Groundbreaking Report On MLB Shows Baseball’s Incredible Value For Advertisers – Forbes

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SOURCE: Maury Brown | Forbes


While a false narrative has circulated that Major League Baseball is a “dying sport”, a groundbreaking report peels back the data to show that for advertisers, the sports property is an exceptional value.

Released by sports media, marketing and technology company Playfly Sports in partnership with sponsorship measurement company Vision Insights, the MLB Fanscore report comes from surveying nearly 70,000 fans and pulled together over the course of seven months. Not only is the data set large, but according to executives at the two companies, they have been able to examine data sets for a younger group between the ages of 13-18 to show Major League Baseball fans start at a very young age.

While the NFL remains the most-popular league out of the major North American sports leagues, MLB ranks strongly in second. Based upon Vision Insight data, the NFL sees 188.4 million fans, MLB has 171.1 million fans, followed by the NBA at 155.9 million and the NHL at 136.2 million.

Forbes is unable to independently verify the totals as source data is not within the report.

In terms of attendance, the league is currently seeing the largest increase year-over-year with 2023 ranking as the largest increase in paid attendance since the 1998 expansion season.

For television and streaming, a narrative has circulated for years that MLB is dropping back compared to not just the NFL, but NBA and NHL. This has been due to the continued reporting of postseason play at the national level, looking at ratings and not viewership, and looking back over several years when the decline in cable and satellite subscribers was vastly higher than it is today.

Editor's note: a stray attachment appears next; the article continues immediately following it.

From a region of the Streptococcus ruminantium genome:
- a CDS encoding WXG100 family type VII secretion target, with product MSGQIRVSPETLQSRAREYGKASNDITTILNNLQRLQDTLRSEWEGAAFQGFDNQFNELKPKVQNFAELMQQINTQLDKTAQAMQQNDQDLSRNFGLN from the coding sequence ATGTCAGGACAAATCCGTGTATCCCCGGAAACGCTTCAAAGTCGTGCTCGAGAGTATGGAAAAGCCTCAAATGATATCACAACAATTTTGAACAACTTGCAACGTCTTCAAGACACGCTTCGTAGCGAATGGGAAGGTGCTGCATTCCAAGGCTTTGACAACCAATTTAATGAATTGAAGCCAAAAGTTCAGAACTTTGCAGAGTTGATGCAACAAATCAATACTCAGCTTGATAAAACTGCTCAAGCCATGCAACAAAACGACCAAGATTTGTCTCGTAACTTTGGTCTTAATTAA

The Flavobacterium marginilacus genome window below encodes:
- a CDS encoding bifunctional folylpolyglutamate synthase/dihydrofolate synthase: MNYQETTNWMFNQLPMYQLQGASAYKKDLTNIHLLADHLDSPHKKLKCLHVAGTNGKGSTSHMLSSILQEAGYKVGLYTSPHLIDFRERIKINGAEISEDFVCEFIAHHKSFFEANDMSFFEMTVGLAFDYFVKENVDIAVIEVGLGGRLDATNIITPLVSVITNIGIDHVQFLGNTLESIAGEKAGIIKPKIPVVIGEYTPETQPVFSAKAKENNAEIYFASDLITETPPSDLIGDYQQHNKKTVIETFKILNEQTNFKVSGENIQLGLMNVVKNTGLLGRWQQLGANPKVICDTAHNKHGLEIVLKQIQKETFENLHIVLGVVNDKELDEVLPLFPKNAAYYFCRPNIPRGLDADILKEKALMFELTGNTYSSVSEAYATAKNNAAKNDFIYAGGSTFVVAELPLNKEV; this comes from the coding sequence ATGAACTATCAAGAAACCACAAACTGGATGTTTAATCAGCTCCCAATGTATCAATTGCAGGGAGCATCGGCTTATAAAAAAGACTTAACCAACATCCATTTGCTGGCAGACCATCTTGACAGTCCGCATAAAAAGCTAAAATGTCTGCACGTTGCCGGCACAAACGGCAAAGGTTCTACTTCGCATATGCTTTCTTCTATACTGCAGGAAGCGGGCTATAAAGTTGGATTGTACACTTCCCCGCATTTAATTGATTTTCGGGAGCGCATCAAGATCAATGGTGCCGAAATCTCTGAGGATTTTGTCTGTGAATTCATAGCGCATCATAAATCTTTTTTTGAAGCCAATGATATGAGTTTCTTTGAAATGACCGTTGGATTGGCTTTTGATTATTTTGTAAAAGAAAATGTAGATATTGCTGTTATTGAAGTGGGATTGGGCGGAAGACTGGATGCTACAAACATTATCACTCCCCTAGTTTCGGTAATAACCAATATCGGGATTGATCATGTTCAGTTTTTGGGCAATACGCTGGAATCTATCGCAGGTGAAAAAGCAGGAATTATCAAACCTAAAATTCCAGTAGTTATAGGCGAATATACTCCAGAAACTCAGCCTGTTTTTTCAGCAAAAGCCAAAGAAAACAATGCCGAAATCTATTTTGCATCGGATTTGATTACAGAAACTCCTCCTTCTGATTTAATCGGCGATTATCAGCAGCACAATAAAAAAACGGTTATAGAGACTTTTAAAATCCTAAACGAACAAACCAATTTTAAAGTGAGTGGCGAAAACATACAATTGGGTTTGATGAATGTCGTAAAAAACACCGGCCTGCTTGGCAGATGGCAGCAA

MLB and other sports viewership
Viewership of Major League Baseball on regional sports networks has remained largely flat while other sports have declined. Source: Nielsen

When looking at regular season viewership, and how advertisers measure value, MLB sees 30% more by gross rating points (GRPS), than the NBA and NHL combined. In other words, the two 81-game seasons that would match the total of MLB’s 162 games sees the NBA and NHL at 35% compared to MLB at 65%. GRPS is used to quantify impressions as a percentage of a target audience, multiplied by the frequency in which that audience sees an ad.

“I think is it’s pretty remarkable to some degree and surprising,” said Gregg Liebman, the head of research at Home Team Sports, a division of Playfly Sports. Liebman went on to say that while many fans may think the Los Angels Lakers would have a higher regular season average audience per game than the Dodgers, that’s not the case. Adding that in the New York designate market area, the Mets have a larger audience per game than the Knicks and New York Rangers combined.

“I think there’s an underappreciation of just how strong Major League Baseball is,” Liebman said.

The report also dispels another narrative that MLB’s audience is comprised of males age 55 and older. The narrative has been driven by looking at traditional television viewership at the national level while not accounting for streaming and the age of those that attend games.

Not entirely unique to MLB, what analysts prior – and the Playfly report confirms with MLB – is that the overwhelming majority of sports fans start when they are young – age 17 and below. This is especially pronounced with Major League Baseball. According to the report, 70% of MLB fans (118.8 million) became fans of their favorite team in the 17 and under age demographic. That’s higher than the NFL (66%), NBA (60%), and NHL (48%). A key driver for the larger percentage for MLB is that many fans played baseball at an early age, leading to “forever fans.” The report shows that 39% of those that are fans of MLB played in Little League or some other form of baseball or softball in their early youth.